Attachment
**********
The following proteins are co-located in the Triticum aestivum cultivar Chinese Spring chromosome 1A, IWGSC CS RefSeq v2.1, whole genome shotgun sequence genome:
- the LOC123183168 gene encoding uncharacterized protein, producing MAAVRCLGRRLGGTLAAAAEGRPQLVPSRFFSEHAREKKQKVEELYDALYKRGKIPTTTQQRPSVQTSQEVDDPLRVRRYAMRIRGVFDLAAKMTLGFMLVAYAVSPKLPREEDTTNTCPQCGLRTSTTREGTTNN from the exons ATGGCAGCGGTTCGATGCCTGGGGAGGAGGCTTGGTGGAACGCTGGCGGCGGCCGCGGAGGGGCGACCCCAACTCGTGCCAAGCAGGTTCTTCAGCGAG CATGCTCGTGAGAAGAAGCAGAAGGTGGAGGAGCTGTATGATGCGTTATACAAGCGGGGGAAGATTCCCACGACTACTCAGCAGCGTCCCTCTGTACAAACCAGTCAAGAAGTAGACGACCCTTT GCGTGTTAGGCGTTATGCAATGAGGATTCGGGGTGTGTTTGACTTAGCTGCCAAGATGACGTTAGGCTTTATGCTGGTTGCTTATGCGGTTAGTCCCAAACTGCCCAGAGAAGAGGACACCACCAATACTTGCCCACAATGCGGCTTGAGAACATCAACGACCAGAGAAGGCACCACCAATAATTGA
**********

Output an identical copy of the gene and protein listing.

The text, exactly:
The following proteins are co-located in the Triticum aestivum cultivar Chinese Spring chromosome 1A, IWGSC CS RefSeq v2.1, whole genome shotgun sequence genome:
- the LOC123183168 gene encoding uncharacterized protein, producing MAAVRCLGRRLGGTLAAAAEGRPQLVPSRFFSEHAREKKQKVEELYDALYKRGKIPTTTQQRPSVQTSQEVDDPLRVRRYAMRIRGVFDLAAKMTLGFMLVAYAVSPKLPREEDTTNTCPQCGLRTSTTREGTTNN from the exons ATGGCAGCGGTTCGATGCCTGGGGAGGAGGCTTGGTGGAACGCTGGCGGCGGCCGCGGAGGGGCGACCCCAACTCGTGCCAAGCAGGTTCTTCAGCGAG CATGCTCGTGAGAAGAAGCAGAAGGTGGAGGAGCTGTATGATGCGTTATACAAGCGGGGGAAGATTCCCACGACTACTCAGCAGCGTCCCTCTGTACAAACCAGTCAAGAAGTAGACGACCCTTT GCGTGTTAGGCGTTATGCAATGAGGATTCGGGGTGTGTTTGACTTAGCTGCCAAGATGACGTTAGGCTTTATGCTGGTTGCTTATGCGGTTAGTCCCAAACTGCCCAGAGAAGAGGACACCACCAATACTTGCCCACAATGCGGCTTGAGAACATCAACGACCAGAGAAGGCACCACCAATAATTGA